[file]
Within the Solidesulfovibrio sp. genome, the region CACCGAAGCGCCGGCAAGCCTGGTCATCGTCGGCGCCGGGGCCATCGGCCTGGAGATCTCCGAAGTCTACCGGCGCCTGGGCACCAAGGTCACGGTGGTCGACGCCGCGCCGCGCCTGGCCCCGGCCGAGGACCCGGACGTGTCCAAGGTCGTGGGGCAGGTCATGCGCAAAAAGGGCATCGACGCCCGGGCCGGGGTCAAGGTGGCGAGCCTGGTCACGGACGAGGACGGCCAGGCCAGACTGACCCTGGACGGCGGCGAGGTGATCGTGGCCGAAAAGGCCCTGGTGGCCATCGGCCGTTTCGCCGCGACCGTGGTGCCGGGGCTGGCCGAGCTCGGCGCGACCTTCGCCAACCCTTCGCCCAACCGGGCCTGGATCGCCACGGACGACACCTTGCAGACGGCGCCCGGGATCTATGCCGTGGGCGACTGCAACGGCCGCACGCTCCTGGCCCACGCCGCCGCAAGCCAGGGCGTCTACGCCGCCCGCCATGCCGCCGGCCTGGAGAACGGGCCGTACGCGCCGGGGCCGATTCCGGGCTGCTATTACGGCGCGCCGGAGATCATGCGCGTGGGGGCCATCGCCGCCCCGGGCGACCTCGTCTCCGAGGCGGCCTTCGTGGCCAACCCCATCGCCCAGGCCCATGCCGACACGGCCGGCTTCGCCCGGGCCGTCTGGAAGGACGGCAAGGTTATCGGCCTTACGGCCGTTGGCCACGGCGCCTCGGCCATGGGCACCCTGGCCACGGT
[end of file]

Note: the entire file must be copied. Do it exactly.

Within the Solidesulfovibrio sp. genome, the region CACCGAAGCGCCGGCAAGCCTGGTCATCGTCGGCGCCGGGGCCATCGGCCTGGAGATCTCCGAAGTCTACCGGCGCCTGGGCACCAAGGTCACGGTGGTCGACGCCGCGCCGCGCCTGGCCCCGGCCGAGGACCCGGACGTGTCCAAGGTCGTGGGGCAGGTCATGCGCAAAAAGGGCATCGACGCCCGGGCCGGGGTCAAGGTGGCGAGCCTGGTCACGGACGAGGACGGCCAGGCCAGACTGACCCTGGACGGCGGCGAGGTGATCGTGGCCGAAAAGGCCCTGGTGGCCATCGGCCGTTTCGCCGCGACCGTGGTGCCGGGGCTGGCCGAGCTCGGCGCGACCTTCGCCAACCCTTCGCCCAACCGGGCCTGGATCGCCACGGACGACACCTTGCAGACGGCGCCCGGGATCTATGCCGTGGGCGACTGCAACGGCCGCACGCTCCTGGCCCACGCCGCCGCAAGCCAGGGCGTCTACGCCGCCCGCCATGCCGCCGGCCTGGAGAACGGGCCGTACGCGCCGGGGCCGATTCCGGGCTGCTATTACGGCGCGCCGGAGATCATGCGCGTGGGGGCCATCGCCGCCCCGGGCGACCTCGTCTCCGAGGCGGCCTTCGTGGCCAACCCCATCGCCCAGGCCCATGCCGACACGGCCGGCTTCGCCCGGGCCGTCTGGAAGGACGGCAAGGTTATCGGCCTTACGGCCGTTGGCCACGGCGCCTCGGCCATGGGCACCCTGGCCACGGT